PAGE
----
Obviously, this is great news. As we move away from the dangerous elements of our modern food supply (hormones, antibiotics, pesticides, refined sugars and other synthetic ingredients), we will feel better, we will shave our overbearing health care costs and we will become less dependent on the corrupt pharmaceutical industry.
However, realize that, for the most part, we are only in the first stage of our transformation. As we become more educated, the owner of the café I was in over the weekend will realize that there's a bigger picture, one which extends past the organic eggs in the omelet. Again, great news on the organic eggs, but the omelet would be much healthier if the cook, instead of using PAM cooking spray on the griddle, used olive oil or butter from grass-fed cows.
What's wrong with the cooking sprays and other commercial vegetable oils (i.e. Wesson, Mazola) so common in restaurant and home kitchens? A lot. The canola, corn and soybeans used are most likely from genetically engineered (GE) plants sprayed with dangerous pesticides and the actual process employed to make the oils reads like a science experiment gone awry (see below). (These sprays, by the way, are more expensive than good-quality olive oils.)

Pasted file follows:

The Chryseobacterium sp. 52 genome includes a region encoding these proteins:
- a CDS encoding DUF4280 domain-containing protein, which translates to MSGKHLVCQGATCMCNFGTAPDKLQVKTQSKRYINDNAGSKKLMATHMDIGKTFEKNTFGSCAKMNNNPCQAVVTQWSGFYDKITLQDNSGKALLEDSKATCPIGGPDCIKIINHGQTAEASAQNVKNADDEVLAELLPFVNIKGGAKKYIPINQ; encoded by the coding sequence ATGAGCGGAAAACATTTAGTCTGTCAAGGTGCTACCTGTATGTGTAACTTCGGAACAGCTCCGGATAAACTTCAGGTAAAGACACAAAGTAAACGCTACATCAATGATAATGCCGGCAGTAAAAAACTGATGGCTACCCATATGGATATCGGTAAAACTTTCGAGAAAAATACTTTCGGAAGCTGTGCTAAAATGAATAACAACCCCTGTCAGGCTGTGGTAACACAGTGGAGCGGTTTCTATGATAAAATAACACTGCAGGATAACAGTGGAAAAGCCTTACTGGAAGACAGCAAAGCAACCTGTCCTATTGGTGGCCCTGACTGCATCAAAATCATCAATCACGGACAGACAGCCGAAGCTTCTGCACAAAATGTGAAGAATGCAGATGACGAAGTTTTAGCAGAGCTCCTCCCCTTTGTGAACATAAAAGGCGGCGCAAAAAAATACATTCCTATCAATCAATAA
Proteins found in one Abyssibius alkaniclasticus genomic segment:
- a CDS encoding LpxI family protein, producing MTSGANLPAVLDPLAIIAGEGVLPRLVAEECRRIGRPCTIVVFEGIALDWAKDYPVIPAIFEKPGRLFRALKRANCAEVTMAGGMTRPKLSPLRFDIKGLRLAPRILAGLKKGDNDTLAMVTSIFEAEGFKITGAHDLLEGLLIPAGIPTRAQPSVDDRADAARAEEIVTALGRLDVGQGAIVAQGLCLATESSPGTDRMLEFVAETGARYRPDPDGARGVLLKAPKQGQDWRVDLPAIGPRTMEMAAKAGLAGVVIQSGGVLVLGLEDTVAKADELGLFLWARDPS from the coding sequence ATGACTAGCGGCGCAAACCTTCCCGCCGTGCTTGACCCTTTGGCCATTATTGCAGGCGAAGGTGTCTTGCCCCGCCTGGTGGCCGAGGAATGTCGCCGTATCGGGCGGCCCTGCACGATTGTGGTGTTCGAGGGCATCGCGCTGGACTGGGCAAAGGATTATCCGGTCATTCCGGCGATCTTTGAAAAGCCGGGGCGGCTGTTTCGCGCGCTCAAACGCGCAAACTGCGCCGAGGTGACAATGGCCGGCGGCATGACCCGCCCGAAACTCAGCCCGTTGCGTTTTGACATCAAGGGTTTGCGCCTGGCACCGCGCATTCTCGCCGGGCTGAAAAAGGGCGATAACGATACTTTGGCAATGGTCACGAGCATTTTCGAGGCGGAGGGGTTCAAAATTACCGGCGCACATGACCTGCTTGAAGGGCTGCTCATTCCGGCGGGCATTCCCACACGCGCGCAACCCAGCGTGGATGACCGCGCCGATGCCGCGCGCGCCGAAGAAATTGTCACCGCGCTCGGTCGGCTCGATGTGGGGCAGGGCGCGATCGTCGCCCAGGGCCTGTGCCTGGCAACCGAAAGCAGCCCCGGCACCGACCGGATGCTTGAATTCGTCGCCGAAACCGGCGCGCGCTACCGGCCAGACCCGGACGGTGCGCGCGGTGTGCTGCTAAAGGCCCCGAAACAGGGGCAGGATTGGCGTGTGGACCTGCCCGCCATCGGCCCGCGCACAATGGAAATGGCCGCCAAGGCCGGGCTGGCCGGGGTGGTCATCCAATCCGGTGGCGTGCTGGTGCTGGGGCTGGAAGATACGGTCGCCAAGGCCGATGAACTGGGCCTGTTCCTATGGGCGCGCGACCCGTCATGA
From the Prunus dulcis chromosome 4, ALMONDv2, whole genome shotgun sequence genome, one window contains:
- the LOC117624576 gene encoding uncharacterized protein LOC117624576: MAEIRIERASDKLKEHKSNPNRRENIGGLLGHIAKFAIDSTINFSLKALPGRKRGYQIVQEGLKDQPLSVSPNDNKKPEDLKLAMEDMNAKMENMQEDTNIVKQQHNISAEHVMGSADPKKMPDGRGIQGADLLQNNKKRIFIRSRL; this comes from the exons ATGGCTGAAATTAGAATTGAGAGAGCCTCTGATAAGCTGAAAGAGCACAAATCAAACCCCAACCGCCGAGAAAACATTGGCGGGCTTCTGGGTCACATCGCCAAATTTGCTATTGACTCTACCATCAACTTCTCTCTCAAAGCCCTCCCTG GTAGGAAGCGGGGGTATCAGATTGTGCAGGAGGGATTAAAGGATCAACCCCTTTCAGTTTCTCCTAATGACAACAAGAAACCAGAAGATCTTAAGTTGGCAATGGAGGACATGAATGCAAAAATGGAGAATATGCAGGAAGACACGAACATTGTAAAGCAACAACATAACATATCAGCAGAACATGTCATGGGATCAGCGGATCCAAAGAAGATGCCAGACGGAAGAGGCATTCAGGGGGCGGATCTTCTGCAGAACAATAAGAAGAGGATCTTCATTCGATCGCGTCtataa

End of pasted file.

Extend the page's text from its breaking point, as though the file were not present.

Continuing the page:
I am also perplexed when coffee shops selling organic coffee offer conventional milk from cows administered hormones and antibiotics and fed a diet of GE, pesticide-rich soy and corn. Wouldn't organic milk be the logical extension of the decision to use organic coffee beans? (A price increase of five cents per cup—which would most likely go unnoticed and/or appreciated—would offset the added cost of the organic milk.)
Have faith; we'll get there.
And here's the oil-making process, as told by Eden Foods:
"The truth frequently is not pretty; nevertheless, we offer the following: Commercial or refined vegetable oils are made by crushing seed to extract oil generating high temperatures under great pressure. The crushed seed meal is treated with toxic hexane or other petroleum solvents to gain further extraction. The oil is again heated well beyond the smoke point to drive off most of the solvents. This stuff cannot taste or smell very good at this point, so they treat the oil with caustic soda (sodium hydroxide) to reduce acidity and remove burnt free fatty acids and proteins. This also destroys beneficial antioxidants like the natural preservative vitamin E which is replaced with synthetic preservatives. Next, the oil is heated again, centrifuged, bleached, and sulfuric or hydrochloric acid treated to ‘wash’ it, then micro-filtered removing everything except fat, including color. Deodorizing and de-foaming chemicals and high temperature steam further destroy nutrients. The end product is shelf-stable with a high smoke point, but severely depleted nutritional content except fat, and, at best, dubious value."